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View Full Version : Extremophiles, now on earth, can survive in space as well.



rtroxel
2014-Aug-29, 01:54 PM
Here is an article on how extreme life forms on earth (plankton and tardigrades) can survive the rigors of airless space. Maybe NASA should include a few of them on their next Mars lander?

http://mic.com/articles/96920/astronauts-just-found-life-in-outer-space-and-scientists-aren-t-sure-how-it-got-there

Roy

primummobile
2014-Aug-29, 02:55 PM
What if Mars already has organisms that we haven't discovered? Should we intentionally contaminate another world before we know?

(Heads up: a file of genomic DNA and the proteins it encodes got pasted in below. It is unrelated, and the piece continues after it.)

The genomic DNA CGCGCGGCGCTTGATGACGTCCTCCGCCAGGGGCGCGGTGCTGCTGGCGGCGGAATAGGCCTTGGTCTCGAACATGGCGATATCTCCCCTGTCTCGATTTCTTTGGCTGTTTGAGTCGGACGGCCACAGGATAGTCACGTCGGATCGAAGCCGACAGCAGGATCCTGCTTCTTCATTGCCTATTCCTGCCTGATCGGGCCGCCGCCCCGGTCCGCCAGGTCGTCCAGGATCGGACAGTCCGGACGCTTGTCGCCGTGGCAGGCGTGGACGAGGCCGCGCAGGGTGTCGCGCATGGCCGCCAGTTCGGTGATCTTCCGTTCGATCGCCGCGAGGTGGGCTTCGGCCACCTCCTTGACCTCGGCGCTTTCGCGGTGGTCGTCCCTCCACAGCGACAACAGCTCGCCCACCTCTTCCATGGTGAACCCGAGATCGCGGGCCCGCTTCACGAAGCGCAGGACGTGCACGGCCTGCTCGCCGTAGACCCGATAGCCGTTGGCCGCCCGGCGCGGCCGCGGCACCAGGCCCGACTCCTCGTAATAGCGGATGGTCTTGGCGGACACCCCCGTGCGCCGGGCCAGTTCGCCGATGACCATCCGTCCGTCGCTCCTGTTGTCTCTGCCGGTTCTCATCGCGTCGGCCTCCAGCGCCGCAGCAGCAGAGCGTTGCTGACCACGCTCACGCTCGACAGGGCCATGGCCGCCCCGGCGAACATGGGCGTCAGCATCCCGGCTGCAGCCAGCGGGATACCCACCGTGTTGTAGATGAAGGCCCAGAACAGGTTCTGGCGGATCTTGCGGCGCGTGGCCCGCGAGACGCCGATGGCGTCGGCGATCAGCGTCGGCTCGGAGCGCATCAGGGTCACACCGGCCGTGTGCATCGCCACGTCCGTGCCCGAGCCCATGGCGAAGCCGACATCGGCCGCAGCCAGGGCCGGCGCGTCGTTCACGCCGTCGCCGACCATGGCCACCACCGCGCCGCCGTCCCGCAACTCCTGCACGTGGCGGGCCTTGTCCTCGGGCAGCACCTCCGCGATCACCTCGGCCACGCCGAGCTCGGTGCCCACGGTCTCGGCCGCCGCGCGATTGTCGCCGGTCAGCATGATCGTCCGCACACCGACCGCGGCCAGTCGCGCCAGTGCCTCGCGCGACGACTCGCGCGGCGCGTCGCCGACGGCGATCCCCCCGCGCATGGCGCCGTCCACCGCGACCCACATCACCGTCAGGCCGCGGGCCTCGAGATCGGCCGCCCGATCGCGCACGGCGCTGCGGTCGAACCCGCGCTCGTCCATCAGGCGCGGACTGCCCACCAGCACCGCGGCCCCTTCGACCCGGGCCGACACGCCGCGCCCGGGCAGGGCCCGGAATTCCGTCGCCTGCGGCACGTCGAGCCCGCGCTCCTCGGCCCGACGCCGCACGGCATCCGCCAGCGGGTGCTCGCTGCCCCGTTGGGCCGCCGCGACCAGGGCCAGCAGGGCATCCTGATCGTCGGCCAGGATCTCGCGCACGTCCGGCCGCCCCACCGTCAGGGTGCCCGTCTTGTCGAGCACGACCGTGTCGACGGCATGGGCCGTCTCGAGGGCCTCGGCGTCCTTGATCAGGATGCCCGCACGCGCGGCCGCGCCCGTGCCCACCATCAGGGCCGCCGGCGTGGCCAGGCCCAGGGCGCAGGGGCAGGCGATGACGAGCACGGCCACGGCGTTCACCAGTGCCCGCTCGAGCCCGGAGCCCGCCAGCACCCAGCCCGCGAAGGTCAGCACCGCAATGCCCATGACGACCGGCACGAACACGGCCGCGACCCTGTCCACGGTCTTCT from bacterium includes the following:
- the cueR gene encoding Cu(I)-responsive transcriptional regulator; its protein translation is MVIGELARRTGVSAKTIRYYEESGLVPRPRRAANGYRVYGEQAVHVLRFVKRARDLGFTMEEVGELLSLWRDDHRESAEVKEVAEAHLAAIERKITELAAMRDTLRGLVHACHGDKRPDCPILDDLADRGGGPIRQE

Swift
2014-Aug-29, 03:19 PM
What if Mars already has organisms that we haven't discovered? Should we intentionally contaminate another world before we know?
Yes (as in yes I agree with the concern, not yes we should intentionally contaminate Mars). Or even Mars doesn't have organisms, if you contaminate Mars with these organisms, alive or dead, it will make it that much more difficult to determine if Mars currently has, or ever had life.

marsbug
2014-Aug-29, 03:58 PM
If these organisms aren't some form of experimental error or contamination then they are probably already there. Remember that the clean room facilities where craft are built are low on organic matter, humidity, free water, and the craft are UV treated before launch. It's an ideal environment to rapidly select, from micro-organisms present on spacecraft surfaces, those most likely to survive the trip through vacuum and the Martian surface. The question is: Could they concievably have multiplied when there?